• Heinrich Haussler in action at the Tour of Flanders. (Getty)Source: Getty
Heinrich Haussler has emerged from career-threatening injury grateful for a consequent overhaul that could see him at the pointy end of Paris-Roubaix.
By
Sophie Smith

Source:
Cycling Central
7 Apr 2018 - 4:56 PM  UPDATED 7 Apr 2018 - 5:00 PM

Haussler finished the Tour of Flanders 25th and in tears last weekend, an indication of the measure he is holding himself to ahead of the 257km test Greg Van Avermaet (BMC Racing) will enter as defending champion.

“This Sunday, if I come through without any flat tyres, crashes, bad luck I might be right, right, right up the front,” Haussler told Cycling Central.

The 34-year-old will captain Bahrain-Merida after what he considered a poor team showing at Flanders where he dug deep to chase back from two crashes and assist teammates Vincenzo Nibali and Sonny Colbrelli in the finale.

“I was really upset after the race. I sound like a pussy but I started crying because I was so upset. I had awesome legs and the result was just terrible,” Haussler said.

“… The call came from the directors to work with Nibali and Sonny, so I helped them with positioning. I left everything out on the road to try and get a good result for Sonny but we ended up being 23rd, 24th and 25th, which was actually not very good.”

Haussler has had a consistent spring campaign that belies a knee injury-ravaged 2017 season that comprised just 12 race days, and a delayed start to this year through a broken collarbone.

The collective experience has seen the Australian adopt a much more regimented lifestyle and professional approach that may pay great dividends.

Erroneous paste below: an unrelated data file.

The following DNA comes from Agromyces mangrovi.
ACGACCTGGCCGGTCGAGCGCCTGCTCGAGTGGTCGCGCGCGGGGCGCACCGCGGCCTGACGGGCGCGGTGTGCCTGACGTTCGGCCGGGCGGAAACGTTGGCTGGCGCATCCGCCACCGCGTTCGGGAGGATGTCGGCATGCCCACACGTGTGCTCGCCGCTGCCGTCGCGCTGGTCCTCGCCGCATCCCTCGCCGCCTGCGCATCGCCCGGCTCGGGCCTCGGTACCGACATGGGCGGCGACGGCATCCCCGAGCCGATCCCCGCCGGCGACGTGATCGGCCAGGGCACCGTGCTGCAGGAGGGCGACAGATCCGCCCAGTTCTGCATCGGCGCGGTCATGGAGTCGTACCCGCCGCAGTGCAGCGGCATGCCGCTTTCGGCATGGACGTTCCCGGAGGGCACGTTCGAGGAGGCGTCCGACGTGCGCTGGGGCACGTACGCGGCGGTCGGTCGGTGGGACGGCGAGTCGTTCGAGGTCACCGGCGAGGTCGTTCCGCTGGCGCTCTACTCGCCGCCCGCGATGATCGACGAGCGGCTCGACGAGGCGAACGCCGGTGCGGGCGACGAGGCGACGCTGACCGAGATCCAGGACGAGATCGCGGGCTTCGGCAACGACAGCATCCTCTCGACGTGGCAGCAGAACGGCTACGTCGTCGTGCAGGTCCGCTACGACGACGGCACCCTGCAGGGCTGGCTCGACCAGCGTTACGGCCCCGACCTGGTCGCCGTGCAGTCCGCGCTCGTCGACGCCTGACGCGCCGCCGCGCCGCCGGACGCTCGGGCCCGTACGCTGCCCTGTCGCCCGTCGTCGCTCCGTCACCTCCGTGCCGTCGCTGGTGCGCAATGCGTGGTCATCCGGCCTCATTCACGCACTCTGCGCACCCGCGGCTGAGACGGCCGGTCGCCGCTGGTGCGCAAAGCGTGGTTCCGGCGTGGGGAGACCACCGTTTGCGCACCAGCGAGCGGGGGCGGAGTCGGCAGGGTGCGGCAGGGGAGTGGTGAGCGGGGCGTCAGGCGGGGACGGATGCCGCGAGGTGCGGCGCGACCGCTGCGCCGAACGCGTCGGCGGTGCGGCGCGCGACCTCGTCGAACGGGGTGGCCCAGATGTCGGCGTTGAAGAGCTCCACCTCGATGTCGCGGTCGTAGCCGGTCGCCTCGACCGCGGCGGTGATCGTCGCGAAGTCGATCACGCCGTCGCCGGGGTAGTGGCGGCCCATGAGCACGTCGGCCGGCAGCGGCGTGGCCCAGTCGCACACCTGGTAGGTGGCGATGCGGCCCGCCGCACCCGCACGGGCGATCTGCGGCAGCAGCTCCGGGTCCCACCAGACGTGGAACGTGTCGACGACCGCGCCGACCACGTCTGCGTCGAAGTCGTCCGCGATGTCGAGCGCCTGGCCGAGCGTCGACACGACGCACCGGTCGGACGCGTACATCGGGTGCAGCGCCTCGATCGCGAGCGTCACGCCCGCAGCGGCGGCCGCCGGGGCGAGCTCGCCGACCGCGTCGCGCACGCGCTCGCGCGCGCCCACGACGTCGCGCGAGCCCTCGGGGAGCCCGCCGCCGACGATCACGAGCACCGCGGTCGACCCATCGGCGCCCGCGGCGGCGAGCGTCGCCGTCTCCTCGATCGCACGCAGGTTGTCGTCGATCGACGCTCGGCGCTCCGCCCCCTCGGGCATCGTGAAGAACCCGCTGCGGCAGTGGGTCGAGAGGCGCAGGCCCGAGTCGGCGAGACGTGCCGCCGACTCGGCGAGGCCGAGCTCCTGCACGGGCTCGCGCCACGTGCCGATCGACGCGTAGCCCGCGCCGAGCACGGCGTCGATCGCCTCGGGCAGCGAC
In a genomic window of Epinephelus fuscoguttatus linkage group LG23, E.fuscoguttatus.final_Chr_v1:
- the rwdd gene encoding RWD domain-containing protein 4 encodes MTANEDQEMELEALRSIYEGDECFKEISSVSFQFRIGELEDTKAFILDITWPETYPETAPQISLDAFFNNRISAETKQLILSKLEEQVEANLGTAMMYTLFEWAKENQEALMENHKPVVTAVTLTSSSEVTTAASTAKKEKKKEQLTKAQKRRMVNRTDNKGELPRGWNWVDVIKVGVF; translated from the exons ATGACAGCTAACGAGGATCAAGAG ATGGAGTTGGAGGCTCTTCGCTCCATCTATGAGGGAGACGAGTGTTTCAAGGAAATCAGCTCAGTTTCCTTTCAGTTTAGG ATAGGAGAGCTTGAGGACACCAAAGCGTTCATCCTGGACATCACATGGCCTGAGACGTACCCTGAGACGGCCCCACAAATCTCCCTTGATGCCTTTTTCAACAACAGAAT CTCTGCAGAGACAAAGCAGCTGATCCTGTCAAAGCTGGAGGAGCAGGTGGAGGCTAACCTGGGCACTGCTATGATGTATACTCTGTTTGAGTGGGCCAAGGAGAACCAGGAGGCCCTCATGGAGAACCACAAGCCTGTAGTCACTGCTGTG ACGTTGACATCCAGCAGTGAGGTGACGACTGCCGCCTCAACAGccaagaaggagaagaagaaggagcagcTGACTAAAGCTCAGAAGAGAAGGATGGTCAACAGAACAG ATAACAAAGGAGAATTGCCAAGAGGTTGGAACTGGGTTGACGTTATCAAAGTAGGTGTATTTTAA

“I’m happy it happened because it’s woken me up,” he said. “I want to get the best out of my body, know I’ve given my best and have no regrets.”

Haussler will mark a career 12th start at the race he finished sixth at in 2016.

With his experience comes a self-imposed and ruthless standard of racing that will dictate his showing as much as the potentially inclement weather.

“For me, it’s not about getting to the finish,” he said. “It might sound arrogant but if you’re caught up in crashes, or have a flat tyre, still have 100km to go and you’re back in the fifth group, your race is over.

“You do a good result, or it’s not worth the ride of shame to the velodrome.”

Paris-Roubaix shapshot: Quick-Step Floors versus everyone?
The course of the 2018 edition of Paris-Roubaix will stretch for 257 km and feature no fewer than 29 cobblestone sectors totalling 54.5 km. The race will be streaming live right here at Cycling Central and via the SBSOnDemand apps on Sunday 8 April from 6:45pm AEST and 9:30pm AEST on SBS Viceland.

Haussler is on a single-season deal with Bahrain-Merida and Roubaix is the pinnacle of his season with the outfit.

“I’m mentally fresher than the others too,” he continued. “I’ve noticed that in races I seem to be willing to fight more or position myself better before climbs.

“It’s the most amazing race on the calendar. Every year when we do the recon it’s like, ‘How are we going to race on this?’ It’s so dangerous and so hard.”

The Tour de France stage winner identified three out of 29 pave sectors he believes are critical to final selections in the Monument where positioning is vital.

“That’s probably going to be my biggest disadvantage because I know I’m probably going to be by myself and racing Quick-Step, who can so easily put it in the gutter,” Haussler said.

“In Roubaix, every section you have to be sure you’re always in the top 25 in case something happens.

“There are certain points where you always have to be in the front. The Arenberg for sure, if you can you go in there in the top there. Mons-en-Pevele is also another section you have to be in the top five and Carrefour is the last important part. By the time you get there though the groups aren’t that big and there’s not that much fighting, you stay where you are or what you’re capable of.”

Tour of Flanders winner Niki Terpstra (Quick-Step Floors) will be another to watch at the race along with world champion Peter Sagan (BORA-hansgrohe).

“I haven’t done one ride longer than two to three hours; the rest have been coffee rides because my legs are good. I just need to stay fresh and race,” Haussler said.

“I feel good, strong and I’m super confident.”